Astronomers discovered a nearly invisible dwarf galaxy that cannot be explained with our current understanding of the universe.
The mysteriously faint formation, which has been called the Cloud, is unique due to its high levels of dark matter and low mass at its center.
These unusual attributes mean that Cloud’s stars are widely dispersed and therefore the galaxy barely emits any light, allowing it to evade detection for years.
The galaxy is 10 times fainter than most galaxies of the same size.
“With our current knowledge we do not understand how a galaxy with such extreme characteristics can exist,” according to Mireia Montes, lead author of the study and an astrophysicist at the Institute of Astrophysics of the Canary Islands.
Researchers discovered the dwarf galaxy, called the Cloud, using data from the Sloan Digital Sky Survey
Scientists believe the galaxy is 300 million light years from the Milky Way, but more research is needed to determine its exact location.
It was discovered by researchers from the Institute of Astrophysics of the Canary Islands (IAC) and the University of La Laguna (ULL).
Nube, which means cloud in Spanish, got its name from its almost dark galaxy appearance with only a small amount of mass at its center.
Researchers involved in the study said finding the galaxy is important because its faint glow, caused by large amounts of dark matter, has allowed it to evade detection.
Dark matter is the absence of light or energy, making it completely invisible, so conventional sensors and detectors cannot find it.
The researchers analyzed data from the Sloan Digital Sky Survey and noticed an inconsistency that caused them to take a closer look at the findings.
They took ultra-deep multicolor images of the anomaly with the Green Bank Telescope (GBT) and the Gran Telescopio Canaria (GTC) and upon discovering the dwarf galaxy they wondered how it could hold together when there is such a small amount of mass. in its center.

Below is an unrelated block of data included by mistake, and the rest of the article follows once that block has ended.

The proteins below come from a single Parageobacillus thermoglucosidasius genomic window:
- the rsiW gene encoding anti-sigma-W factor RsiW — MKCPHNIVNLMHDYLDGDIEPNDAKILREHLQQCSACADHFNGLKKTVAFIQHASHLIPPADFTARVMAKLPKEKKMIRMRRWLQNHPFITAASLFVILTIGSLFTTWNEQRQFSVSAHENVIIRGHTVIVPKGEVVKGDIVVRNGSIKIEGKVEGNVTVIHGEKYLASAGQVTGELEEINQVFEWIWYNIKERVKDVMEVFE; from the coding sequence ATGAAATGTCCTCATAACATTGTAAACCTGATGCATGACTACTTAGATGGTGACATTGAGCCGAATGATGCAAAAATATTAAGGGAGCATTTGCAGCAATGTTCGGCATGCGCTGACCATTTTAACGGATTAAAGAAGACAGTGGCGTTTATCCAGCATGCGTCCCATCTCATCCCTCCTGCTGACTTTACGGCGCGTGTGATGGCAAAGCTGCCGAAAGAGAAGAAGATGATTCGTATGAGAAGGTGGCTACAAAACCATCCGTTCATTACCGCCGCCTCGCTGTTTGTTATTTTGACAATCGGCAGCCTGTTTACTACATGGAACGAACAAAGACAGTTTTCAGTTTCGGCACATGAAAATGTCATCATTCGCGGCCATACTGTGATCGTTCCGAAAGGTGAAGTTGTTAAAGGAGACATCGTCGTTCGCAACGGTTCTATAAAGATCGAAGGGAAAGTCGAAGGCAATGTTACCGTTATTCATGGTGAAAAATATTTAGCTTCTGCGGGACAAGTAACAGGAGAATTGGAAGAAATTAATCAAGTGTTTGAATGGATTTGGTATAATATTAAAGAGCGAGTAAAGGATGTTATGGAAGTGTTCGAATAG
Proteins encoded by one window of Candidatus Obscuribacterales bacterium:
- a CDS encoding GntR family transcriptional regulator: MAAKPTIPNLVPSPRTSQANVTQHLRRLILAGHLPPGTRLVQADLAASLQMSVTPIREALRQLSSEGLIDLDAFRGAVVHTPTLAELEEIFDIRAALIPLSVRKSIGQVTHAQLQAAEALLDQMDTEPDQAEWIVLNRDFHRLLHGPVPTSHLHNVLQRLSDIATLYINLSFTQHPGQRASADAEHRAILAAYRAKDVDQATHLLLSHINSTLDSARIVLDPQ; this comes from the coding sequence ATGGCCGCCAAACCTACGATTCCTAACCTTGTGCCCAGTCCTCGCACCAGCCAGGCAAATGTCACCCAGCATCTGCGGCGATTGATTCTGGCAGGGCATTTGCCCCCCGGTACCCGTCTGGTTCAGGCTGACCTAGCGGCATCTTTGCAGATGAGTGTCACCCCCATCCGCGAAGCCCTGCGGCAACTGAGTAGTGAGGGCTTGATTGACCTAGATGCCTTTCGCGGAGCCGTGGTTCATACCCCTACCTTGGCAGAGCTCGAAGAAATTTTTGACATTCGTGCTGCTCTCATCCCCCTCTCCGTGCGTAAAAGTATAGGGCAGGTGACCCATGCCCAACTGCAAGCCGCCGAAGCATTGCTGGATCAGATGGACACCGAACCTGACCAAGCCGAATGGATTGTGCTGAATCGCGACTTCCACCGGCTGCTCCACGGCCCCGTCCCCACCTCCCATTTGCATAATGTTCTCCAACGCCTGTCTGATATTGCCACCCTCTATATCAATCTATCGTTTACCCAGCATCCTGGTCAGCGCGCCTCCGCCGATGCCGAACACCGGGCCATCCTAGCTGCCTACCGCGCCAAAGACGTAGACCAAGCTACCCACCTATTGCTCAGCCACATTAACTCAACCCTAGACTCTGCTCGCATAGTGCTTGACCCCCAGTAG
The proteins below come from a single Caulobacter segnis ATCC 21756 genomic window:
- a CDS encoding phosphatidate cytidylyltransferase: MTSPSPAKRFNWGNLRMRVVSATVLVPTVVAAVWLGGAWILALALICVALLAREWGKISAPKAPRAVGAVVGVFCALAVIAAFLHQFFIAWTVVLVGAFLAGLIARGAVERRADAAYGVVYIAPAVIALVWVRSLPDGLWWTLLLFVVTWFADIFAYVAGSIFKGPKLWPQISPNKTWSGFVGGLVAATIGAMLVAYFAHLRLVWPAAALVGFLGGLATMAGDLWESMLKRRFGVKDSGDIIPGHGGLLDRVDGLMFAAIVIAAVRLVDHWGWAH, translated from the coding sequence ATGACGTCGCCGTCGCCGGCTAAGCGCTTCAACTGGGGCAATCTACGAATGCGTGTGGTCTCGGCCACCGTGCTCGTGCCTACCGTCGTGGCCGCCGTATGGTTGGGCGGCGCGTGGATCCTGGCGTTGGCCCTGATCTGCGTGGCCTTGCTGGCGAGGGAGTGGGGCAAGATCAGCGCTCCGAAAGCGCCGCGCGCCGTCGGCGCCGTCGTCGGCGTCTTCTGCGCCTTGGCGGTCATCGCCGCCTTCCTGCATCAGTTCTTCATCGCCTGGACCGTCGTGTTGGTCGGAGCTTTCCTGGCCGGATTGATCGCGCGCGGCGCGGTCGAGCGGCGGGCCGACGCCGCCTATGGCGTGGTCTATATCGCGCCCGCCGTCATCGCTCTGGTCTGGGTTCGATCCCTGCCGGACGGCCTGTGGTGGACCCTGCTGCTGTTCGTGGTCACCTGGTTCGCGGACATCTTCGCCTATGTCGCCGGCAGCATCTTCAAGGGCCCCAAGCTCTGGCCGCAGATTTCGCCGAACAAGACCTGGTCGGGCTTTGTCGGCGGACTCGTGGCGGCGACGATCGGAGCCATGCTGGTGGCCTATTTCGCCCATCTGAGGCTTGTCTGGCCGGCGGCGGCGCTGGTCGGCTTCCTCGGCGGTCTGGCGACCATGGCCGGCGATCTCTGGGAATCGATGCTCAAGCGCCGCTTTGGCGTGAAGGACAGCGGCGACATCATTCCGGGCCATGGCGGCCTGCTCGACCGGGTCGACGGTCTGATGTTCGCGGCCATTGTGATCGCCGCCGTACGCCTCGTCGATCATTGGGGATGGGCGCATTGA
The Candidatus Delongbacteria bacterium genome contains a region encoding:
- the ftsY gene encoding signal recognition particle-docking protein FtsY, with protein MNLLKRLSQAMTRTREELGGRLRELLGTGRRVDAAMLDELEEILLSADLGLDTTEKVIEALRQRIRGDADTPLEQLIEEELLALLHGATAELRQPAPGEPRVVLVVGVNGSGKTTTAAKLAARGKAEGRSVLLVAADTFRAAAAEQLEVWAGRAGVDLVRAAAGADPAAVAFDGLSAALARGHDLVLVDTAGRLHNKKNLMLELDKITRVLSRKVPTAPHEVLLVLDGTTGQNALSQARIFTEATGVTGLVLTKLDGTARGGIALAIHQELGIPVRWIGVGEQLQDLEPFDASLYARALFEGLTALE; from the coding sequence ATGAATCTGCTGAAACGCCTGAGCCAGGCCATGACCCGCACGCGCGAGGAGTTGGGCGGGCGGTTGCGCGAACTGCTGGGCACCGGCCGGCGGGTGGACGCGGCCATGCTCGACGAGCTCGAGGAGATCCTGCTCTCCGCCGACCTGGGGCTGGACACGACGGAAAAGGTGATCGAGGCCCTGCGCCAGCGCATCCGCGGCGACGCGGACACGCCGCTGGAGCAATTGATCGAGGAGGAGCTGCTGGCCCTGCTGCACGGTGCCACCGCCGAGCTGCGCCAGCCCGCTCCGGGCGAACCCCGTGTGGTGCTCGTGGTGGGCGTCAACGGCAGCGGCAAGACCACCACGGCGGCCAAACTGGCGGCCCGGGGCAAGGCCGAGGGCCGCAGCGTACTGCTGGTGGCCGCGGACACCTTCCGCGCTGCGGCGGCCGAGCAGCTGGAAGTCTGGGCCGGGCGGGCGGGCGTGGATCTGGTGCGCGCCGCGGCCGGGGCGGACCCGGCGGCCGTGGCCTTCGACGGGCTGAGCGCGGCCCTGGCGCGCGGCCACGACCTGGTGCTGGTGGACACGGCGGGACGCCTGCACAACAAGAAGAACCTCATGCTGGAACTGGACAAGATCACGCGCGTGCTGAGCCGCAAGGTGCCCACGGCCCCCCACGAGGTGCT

The researchers took three separate images using the Sloan survey and multicolor photographs using the Green Bank Telescope (GBT) and the Gran Telescopio Canaria (GTC).
The mass would normally act as a gravitational pull to hold stars in place, but the galaxy’s existence despite its limited mass contradicts astronomers’ previous claims that dark matter needs high levels of mass to exist.
“An attractive possibility is that Cloud’s unusual properties show us that the particles that make up dark matter have extremely small mass,” said study co-author Ignacio Trujillo, an astrophysicist at the Institute of Astrophysics of the Canary Islands. .
He added that if dark matter were composed of a small mass, ‘it would be one of the most beautiful demonstrations of nature, unifying the world of the smallest with that of the largest.’
However, this is just one possibility, and researchers involved in the study said more research still needs to be done, but their findings could change the way scientists view dark matter and the universe.
“We have known for a long time that the current model of cold dark matter does not fully explain certain properties of the galaxies we see,” says Dr. Mireia Montes, lead author of the study and researcher at the IAC and the ULL. Dailymail.com.
He said this type of galaxy can help researchers discover more information about dark matter, and although they cannot fully explain what they know now, they have to resort to questioning the properties of dark matter.
“I think the most obvious outcome is to gradually test and improve what we already know to better understand our universe,” Montes said, adding, “But the potential is enormous.”